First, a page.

Background: Systemic sclerosis (scleroderma) is characterized by immunologic abnormalities, injury of endothelial cells, and tissue fibrosis. Abnormal oxidative stress has been documented in scleroderma and linked to fibroblast activation. Since platelet-derived growth factor (PDGF) stimulates the production of reactive oxygen species (ROS) and since IgG from patients with scleroderma reacts with human fibroblasts, we tested the hypothesis that patients with scleroderma have serum autoantibodies that stimulate the PDGF receptor (PDGFR), activating collagen-gene expression.
Methods: We analyzed serum from 46 patients with scleroderma and 75 controls, including patients with other autoimmune diseases, for stimulatory autoantibodies to PDGFR by measuring the production of ROS produced by the incubation of purified IgG with mouse-embryo fibroblasts carrying inactive copies of PDGFR alpha or beta chains or the same cells expressing PDGFR alpha or beta. Generation of ROS was assayed with and without specific PDGFR inhibitors. Antibodies were characterized by immunoprecipitation, immunoblotting, and absorption experiments.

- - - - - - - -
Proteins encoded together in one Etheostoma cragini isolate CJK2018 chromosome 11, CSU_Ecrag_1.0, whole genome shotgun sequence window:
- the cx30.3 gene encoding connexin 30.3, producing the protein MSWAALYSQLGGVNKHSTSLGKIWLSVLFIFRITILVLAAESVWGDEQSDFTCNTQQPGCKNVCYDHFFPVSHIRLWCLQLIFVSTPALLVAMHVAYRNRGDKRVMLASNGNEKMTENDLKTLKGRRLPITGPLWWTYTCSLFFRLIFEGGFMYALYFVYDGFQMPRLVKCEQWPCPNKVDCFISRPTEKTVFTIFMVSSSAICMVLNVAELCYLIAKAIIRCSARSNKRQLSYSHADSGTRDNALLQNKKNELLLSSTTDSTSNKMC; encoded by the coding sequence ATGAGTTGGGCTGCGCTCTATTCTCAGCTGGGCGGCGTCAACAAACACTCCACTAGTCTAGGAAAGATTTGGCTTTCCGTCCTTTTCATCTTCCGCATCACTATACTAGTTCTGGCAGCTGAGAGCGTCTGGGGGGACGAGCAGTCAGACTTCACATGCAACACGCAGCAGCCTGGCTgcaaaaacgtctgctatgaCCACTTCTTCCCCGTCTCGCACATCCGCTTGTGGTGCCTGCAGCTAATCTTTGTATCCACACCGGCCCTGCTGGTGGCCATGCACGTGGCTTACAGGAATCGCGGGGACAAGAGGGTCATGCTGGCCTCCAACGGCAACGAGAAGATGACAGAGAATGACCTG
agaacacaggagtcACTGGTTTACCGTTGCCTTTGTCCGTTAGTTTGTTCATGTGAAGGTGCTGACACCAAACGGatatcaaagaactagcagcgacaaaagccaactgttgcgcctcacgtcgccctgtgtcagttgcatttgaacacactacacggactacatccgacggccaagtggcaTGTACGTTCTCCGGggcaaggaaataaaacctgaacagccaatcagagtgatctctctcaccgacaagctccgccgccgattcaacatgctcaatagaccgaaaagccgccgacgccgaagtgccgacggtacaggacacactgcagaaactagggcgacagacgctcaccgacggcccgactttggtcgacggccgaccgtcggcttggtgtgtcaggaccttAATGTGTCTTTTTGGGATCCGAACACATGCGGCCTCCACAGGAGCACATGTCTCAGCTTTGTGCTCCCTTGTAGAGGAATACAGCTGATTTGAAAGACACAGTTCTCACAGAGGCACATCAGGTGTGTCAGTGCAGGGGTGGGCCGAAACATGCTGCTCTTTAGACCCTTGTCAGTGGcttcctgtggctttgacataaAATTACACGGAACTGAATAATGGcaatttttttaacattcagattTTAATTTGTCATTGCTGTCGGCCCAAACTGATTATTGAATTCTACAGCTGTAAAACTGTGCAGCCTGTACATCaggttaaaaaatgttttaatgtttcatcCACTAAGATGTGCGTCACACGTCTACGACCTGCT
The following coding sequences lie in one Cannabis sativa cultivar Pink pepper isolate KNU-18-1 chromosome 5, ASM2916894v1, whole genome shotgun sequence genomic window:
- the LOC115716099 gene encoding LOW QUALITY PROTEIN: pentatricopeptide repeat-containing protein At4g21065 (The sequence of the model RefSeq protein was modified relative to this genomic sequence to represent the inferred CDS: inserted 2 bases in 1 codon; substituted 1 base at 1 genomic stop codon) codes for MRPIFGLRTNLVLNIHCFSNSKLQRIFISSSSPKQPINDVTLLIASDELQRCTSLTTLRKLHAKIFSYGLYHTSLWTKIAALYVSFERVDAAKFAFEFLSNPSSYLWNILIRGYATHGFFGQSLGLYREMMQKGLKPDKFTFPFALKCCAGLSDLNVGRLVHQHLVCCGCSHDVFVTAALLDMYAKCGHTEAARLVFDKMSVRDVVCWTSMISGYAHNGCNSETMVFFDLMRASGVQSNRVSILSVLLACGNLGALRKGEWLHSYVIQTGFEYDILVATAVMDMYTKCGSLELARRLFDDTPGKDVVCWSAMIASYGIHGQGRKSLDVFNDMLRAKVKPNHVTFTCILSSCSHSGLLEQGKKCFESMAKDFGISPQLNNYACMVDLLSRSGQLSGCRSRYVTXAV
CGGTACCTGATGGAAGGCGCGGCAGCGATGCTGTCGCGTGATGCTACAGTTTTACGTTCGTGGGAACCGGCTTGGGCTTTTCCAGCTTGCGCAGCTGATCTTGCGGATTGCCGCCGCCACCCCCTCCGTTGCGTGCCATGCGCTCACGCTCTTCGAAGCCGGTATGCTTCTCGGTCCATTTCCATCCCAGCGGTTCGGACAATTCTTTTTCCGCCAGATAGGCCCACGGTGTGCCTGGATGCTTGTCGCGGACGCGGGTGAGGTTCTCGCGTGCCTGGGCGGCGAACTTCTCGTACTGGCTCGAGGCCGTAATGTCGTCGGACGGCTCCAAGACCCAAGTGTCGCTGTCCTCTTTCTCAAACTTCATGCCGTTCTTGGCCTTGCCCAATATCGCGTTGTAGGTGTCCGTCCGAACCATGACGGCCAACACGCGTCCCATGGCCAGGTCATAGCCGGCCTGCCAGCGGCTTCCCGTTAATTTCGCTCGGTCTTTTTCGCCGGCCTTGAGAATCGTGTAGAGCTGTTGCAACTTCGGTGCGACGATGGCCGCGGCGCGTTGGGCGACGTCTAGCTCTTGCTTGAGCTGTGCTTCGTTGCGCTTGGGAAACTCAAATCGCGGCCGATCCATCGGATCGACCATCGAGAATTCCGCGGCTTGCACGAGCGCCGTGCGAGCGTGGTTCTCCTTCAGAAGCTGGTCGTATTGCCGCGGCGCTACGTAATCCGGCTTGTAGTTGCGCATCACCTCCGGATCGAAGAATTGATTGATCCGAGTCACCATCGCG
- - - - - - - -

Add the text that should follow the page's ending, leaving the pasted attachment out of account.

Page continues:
Results: Stimulatory antibodies to the PDGFR were found in all the patients with scleroderma. The antibodies recognized native PDGFR, inducing tyrosine phosphorylation and ROS accumulation. Autoantibody activity was abolished by preincubation with cells expressing the PDGFR alpha chain or with recombinant PDGFR or by PDGFR tyrosine kinase inhibitors. Stimulatory PDGFR antibodies selectively induced the Ha-Ras-ERK1/2 and ROS cascades and stimulated type I collagen-gene expression and myofibroblast phenotype conversion in normal human primary fibroblasts.
Conclusions: Stimulatory autoantibodies against PDGFR appear to be a specific hallmark of scleroderma. Their biologic activity on fibroblasts strongly suggests that they have a causal role in the pathogenesis of the disease.
Copyright 2006 Massachusetts Medical Society.